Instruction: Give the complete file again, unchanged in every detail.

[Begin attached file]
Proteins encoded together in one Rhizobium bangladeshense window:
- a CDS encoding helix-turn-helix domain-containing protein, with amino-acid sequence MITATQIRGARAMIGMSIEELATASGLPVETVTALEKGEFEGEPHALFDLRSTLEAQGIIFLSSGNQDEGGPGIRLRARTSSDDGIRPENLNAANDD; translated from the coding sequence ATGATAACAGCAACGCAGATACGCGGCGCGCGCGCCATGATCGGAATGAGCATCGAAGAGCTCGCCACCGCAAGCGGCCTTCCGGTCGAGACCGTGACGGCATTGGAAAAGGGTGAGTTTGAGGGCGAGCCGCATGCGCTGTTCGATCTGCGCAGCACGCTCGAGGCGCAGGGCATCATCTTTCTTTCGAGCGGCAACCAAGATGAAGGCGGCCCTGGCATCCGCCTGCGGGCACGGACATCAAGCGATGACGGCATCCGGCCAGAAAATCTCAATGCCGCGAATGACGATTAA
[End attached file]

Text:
Proteins encoded together in one Rhizobium bangladeshense window:
- a CDS encoding helix-turn-helix domain-containing protein, with amino-acid sequence MITATQIRGARAMIGMSIEELATASGLPVETVTALEKGEFEGEPHALFDLRSTLEAQGIIFLSSGNQDEGGPGIRLRARTSSDDGIRPENLNAANDD; translated from the coding sequence ATGATAACAGCAACGCAGATACGCGGCGCGCGCGCCATGATCGGAATGAGCATCGAAGAGCTCGCCACCGCAAGCGGCCTTCCGGTCGAGACCGTGACGGCATTGGAAAAGGGTGAGTTTGAGGGCGAGCCGCATGCGCTGTTCGATCTGCGCAGCACGCTCGAGGCGCAGGGCATCATCTTTCTTTCGAGCGGCAACCAAGATGAAGGCGGCCCTGGCATCCGCCTGCGGGCACGGACATCAAGCGATGACGGCATCCGGCCAGAAAATCTCAATGCCGCGAATGACGATTAA